They also cost money directly. A one-month delay on a $12 million project adds $100,000 to its cost. This increased cost in turn increases the required profit margin for houses and thus the price of those houses when they eventually come to be sold. This is just one more way that the RMA hits first-home buyers in the hip-pocket. .
National is committed to simplifying and streamlining the RMA and doing it fast. We will introduce our RMA reform bill in the first 100 days of a National Government. Those changes will be made into law within six months.
Furthermore, any changes we make to streamline and speed up the process of zoning or land release will require developers to build on that land within a reasonable timeframe. This will prevent the land-banking that is currently choking off the supply of land.
Supply of land is not the only problem holding back the building of new affordable houses.
More rules, regulations, and compliance costs have also pushed up the price of building on that land. This Government doesn’t seem to understand that every new requirement they place on developers has a cost that is ultimately pushed onto the home buyer, thus deepening the home affordability crisis.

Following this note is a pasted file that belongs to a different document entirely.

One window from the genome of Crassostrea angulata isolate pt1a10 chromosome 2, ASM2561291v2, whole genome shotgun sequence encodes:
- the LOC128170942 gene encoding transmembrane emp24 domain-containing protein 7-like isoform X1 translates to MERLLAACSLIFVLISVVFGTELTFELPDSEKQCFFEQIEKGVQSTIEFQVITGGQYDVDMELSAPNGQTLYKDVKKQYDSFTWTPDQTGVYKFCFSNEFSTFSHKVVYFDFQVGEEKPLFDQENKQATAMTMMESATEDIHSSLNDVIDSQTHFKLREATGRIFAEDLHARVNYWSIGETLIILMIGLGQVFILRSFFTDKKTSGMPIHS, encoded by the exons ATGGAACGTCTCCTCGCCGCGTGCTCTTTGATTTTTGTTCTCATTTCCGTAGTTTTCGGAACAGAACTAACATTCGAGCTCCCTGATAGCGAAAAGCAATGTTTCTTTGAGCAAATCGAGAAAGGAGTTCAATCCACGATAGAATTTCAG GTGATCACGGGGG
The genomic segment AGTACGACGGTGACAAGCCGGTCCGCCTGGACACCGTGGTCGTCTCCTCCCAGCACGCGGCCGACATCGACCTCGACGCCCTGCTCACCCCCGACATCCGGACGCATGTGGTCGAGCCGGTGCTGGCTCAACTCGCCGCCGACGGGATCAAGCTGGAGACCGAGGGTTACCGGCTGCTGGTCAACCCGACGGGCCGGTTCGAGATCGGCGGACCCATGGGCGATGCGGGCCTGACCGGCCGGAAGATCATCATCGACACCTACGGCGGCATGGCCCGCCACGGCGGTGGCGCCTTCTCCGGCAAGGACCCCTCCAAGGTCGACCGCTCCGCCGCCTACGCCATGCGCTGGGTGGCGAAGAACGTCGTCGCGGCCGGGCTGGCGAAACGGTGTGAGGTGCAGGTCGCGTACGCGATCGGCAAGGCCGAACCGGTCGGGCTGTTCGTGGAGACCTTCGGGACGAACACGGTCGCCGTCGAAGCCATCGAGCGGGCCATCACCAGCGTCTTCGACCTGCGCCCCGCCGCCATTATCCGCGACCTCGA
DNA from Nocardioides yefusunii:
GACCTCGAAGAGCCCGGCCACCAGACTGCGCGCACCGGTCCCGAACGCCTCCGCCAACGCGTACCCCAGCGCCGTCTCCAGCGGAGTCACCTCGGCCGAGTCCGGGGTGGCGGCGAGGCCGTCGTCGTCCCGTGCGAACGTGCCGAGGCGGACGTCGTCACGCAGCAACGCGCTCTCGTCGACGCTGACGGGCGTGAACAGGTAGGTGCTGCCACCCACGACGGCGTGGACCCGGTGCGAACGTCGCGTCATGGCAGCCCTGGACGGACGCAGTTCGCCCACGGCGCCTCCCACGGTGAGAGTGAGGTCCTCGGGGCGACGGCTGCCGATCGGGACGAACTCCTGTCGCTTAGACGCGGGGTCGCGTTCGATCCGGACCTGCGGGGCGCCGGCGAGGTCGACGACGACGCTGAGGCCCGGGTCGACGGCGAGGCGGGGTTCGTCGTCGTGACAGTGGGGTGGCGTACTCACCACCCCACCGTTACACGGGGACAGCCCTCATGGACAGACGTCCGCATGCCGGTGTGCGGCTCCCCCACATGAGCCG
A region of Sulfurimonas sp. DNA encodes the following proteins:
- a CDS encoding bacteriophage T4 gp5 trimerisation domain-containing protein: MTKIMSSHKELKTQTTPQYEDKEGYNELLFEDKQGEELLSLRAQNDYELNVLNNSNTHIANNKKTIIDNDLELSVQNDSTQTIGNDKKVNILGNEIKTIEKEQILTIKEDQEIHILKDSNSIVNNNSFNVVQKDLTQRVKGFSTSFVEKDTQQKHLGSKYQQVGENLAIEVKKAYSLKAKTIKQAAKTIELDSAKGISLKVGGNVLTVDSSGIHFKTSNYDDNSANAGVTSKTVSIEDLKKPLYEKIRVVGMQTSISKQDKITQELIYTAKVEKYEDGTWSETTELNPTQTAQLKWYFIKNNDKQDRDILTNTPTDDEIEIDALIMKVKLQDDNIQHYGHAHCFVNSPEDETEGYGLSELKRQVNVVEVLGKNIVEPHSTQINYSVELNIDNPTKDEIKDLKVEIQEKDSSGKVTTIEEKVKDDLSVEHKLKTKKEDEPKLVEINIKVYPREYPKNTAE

As if to prove my point, on the very day that I announced National’s plan to tackle the housing affordability crisis, Clayton Cosgrave, Labour’s Minister for Excessive Regulation, came out with another set of proposed add-ons to the Building Code.
The Cosgrove proposal would require all builders to assess the overall carbon cost of producing, maintaining, and using new buildings. It would go so far as to require builders to calculate the “embodied energy” used to produce, for example, each piece of four-by-two or each nail used to build a house.
While I support the idea of more environmentally friendly and energy-efficient homes, I think this proposal is a serious case of overkill. Not only that, it would also add yet another expensive layer of compliance to an industry that is already struggling under the crushing weight of heavy regulation.
Recent changes to the Building Act have added hugely to the compliance costs and delays associated with building new houses. Development and building levies have tripled. Compliance hurdles have multiplied and the time needed to clear them has been ramped up.